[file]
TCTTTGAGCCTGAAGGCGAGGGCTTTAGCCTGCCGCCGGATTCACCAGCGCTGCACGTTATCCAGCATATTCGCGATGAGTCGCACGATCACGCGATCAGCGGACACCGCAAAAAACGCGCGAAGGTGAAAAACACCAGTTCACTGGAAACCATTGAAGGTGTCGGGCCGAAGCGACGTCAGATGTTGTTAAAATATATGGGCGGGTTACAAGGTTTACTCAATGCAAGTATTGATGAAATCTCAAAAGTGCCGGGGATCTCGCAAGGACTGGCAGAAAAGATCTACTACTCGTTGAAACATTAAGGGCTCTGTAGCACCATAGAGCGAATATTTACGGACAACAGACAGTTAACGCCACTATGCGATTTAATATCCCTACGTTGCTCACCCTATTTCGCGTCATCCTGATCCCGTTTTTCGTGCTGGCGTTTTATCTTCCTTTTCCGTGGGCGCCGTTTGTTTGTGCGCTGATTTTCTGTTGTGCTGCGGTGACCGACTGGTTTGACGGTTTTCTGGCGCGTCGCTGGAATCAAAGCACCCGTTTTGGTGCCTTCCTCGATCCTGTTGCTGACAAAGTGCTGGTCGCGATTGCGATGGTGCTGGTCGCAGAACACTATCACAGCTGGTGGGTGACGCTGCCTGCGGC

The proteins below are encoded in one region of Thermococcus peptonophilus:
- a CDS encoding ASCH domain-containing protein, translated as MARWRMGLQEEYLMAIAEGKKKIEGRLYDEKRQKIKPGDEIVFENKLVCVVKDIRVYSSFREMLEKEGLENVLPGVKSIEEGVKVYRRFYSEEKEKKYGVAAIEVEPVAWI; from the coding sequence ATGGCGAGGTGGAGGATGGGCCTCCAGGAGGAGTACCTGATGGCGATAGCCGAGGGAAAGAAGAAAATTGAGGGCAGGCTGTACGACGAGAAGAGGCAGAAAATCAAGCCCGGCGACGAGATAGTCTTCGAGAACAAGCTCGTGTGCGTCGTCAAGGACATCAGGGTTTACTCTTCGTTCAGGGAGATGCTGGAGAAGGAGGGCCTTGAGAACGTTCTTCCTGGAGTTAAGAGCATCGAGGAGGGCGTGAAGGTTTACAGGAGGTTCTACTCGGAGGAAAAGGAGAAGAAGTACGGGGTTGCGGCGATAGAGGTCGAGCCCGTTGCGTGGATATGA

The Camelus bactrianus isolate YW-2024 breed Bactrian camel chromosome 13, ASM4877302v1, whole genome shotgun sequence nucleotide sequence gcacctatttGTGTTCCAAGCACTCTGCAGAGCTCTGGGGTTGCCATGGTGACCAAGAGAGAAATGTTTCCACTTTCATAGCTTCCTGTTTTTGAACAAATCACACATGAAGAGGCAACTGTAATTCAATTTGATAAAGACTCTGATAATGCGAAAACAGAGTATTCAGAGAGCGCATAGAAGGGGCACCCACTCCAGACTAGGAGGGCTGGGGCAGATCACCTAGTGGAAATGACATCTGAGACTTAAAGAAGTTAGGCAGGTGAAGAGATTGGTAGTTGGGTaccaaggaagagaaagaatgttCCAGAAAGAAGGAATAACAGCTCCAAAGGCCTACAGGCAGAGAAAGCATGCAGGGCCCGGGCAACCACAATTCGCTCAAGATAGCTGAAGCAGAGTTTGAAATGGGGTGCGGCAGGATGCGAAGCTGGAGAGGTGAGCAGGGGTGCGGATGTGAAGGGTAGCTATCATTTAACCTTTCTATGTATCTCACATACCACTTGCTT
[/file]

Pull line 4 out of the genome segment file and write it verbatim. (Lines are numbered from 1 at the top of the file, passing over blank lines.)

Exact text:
The Camelus bactrianus isolate YW-2024 breed Bactrian camel chromosome 13, ASM4877302v1, whole genome shotgun sequence nucleotide sequence gcacctatttGTGTTCCAAGCACTCTGCAGAGCTCTGGGGTTGCCATGGTGACCAAGAGAGAAATGTTTCCACTTTCATAGCTTCCTGTTTTTGAACAAATCACACATGAAGAGGCAACTGTAATTCAATTTGATAAAGACTCTGATAATGCGAAAACAGAGTATTCAGAGAGCGCATAGAAGGGGCACCCACTCCAGACTAGGAGGGCTGGGGCAGATCACCTAGTGGAAATGACATCTGAGACTTAAAGAAGTTAGGCAGGTGAAGAGATTGGTAGTTGGGTaccaaggaagagaaagaatgttCCAGAAAGAAGGAATAACAGCTCCAAAGGCCTACAGGCAGAGAAAGCATGCAGGGCCCGGGCAACCACAATTCGCTCAAGATAGCTGAAGCAGAGTTTGAAATGGGGTGCGGCAGGATGCGAAGCTGGAGAGGTGAGCAGGGGTGCGGATGTGAAGGGTAGCTATCATTTAACCTTTCTATGTATCTCACATACCACTTGCTT